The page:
Biden declared victory over big pharma – but is it enough to sway senior voters?

<span>Photograph: Michael Reynolds/EPA</span>
Photograph: Michael Reynolds/EPA

At a Labor Day speech in Milwaukee, Joe Biden declared nothing less than victory over the pharmaceutical industry.

“We beat pharma!” Biden said, leaning into the microphone. “We beat pharma this year, and it mattered. We’re going to change people’s lives.”

The president was referring to the August passage of the Inflation Reduction Act, which, among widely touted provisions to fight the climate crisis and tax big corporations, also aims to reduce prescription drug costs for seniors. The law allows Medicare to begin negotiating with pharmaceutical companies on some expensive drugs – a long-sought goal for activists and the key “victory” that Biden believes he has scored over the powerful pharmaceutical lobby.

What Biden did not mention in his speech, however, was that the law also includes limits on those negotiations – meaning analysts believe it may be some time before the scorekeepers decide whether to declare Biden the winner.

It also means that the Democrats could have difficulty using the accomplishment in their next big test, the midterm elections, where they hope to win over seniors – at least those who have not decided how they will vote.

Related: Biden’s landmark climate and spending bill – what’s in it, and what got cut?

“The impact on the election will be if you can convince people over age 60 that they really will be seeing something to help them with their drug costs,” said Robert Blendon, a professor of health policy and political analysis at Harvard University. “But if somebody tells them they are not going to see that until 2026, that’s not as exciting as ‘I really expect this year I’m going to get relief with the bills I have.’”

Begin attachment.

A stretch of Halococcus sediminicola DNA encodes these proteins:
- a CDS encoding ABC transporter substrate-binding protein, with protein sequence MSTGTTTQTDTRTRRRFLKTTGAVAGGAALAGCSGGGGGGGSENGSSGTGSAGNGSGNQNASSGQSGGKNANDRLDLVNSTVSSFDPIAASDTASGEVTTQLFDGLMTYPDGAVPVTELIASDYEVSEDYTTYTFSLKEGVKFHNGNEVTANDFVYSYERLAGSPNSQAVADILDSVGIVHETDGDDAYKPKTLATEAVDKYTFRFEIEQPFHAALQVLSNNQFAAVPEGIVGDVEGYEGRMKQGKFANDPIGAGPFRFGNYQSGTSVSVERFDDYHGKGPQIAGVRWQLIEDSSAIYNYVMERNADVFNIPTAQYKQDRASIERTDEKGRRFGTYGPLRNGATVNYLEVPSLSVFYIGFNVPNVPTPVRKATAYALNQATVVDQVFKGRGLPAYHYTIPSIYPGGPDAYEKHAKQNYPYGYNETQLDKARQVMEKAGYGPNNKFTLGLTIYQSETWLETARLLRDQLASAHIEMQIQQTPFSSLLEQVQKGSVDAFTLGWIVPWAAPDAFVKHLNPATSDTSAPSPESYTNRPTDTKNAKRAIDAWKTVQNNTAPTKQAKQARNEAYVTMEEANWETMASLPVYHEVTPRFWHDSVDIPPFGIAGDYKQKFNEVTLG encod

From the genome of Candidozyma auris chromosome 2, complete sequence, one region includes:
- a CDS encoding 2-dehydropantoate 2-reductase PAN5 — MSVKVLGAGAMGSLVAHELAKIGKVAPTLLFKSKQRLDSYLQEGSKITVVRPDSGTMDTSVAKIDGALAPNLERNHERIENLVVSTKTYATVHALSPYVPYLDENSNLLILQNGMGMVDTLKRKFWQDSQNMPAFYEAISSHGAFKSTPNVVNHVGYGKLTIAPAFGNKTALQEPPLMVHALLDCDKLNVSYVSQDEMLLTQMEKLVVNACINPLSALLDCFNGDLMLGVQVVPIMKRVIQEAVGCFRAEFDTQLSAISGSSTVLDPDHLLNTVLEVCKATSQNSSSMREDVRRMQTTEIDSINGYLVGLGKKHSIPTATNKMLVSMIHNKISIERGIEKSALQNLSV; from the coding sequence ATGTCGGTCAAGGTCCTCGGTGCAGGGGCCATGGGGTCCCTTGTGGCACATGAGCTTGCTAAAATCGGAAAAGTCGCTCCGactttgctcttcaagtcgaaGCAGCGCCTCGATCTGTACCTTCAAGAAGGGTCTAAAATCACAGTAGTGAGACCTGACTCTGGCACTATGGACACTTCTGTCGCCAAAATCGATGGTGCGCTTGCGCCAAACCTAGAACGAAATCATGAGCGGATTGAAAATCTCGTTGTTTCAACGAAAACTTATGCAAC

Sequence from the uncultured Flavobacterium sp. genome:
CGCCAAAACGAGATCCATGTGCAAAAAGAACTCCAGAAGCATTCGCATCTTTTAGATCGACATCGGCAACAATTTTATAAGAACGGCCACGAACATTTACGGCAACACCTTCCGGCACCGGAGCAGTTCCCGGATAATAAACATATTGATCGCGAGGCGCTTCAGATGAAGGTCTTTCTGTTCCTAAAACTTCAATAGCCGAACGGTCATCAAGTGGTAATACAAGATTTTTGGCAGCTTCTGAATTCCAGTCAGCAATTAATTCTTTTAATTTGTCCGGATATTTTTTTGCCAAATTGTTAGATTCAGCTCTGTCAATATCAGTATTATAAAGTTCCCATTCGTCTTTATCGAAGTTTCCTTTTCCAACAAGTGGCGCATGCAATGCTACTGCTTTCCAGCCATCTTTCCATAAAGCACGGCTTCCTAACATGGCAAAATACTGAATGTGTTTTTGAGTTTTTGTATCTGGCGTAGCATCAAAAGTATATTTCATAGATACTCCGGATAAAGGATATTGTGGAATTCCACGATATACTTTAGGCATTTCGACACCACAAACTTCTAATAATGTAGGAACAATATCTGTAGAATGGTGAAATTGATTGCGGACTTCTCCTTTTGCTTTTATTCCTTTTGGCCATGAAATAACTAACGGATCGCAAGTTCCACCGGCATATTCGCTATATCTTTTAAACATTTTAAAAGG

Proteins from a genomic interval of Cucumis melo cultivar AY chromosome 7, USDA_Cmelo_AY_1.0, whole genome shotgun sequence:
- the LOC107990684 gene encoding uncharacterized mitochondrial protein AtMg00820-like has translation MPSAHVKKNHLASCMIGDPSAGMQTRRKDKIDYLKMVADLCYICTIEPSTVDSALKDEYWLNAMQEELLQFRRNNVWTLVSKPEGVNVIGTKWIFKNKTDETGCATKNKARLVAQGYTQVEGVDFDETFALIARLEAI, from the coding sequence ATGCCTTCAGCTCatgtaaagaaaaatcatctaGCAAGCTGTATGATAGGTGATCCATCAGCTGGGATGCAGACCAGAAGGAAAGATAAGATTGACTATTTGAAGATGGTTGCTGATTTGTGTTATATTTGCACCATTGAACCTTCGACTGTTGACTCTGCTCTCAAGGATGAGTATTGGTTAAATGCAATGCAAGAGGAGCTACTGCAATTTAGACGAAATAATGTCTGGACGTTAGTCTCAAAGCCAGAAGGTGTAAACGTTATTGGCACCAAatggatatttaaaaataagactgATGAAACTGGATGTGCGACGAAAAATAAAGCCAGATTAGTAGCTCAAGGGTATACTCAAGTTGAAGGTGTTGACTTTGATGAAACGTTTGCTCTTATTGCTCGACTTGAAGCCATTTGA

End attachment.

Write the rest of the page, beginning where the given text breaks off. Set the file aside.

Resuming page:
The pharmaceutical part of the IRA law requires the federal government to start negotiating for some expensive drugs covered under Medicare – but not until 2026, and only with 10 retail prescription drugs that year, according to the Kaiser Family Foundation. Another 15 retail drugs will be eligible for negotiation starting the following year, then 35 more in 2028 and 2029, including drugs administered by physicians.

The act also requires pharmaceutical companies to pay rebates to Medicare if they increase drug prices faster than inflation; and, beginning in 2025, a $2,000 annual cap that means nobody on Medicare would have to pay more than that amount out of their own pocket.

“Despite their limitations, the drug pricing reform provisions of the [act] have the potential to transform the ways in which Medicare pays for drugs, and to provide financial benefits to millions of seniors who have difficulty affording their medications,” Rachel Sachs, a Washington University law professor and expert in health law, wrote in Health Affairs.

Biden has tried to make political hay out of the deal to reduce drug costs. He has called out his opponents for not supporting the measures, reminding listeners that all Republicans voted against the Inflation Reduction Act.

“For decades, big pharma won – year in, year out – because they own chunks of the Congress – because they had help, like your senior senator, Ron Johnson,” Biden told the crowd in Wisconsin, referring to the Republican lawmaker who is up for re-election this year. Johnson’s opponent, the lieutenant governor of Wisconsin, Mandela Barnes, has also criticized the incumbent’s ties to the pharmaceutical industry.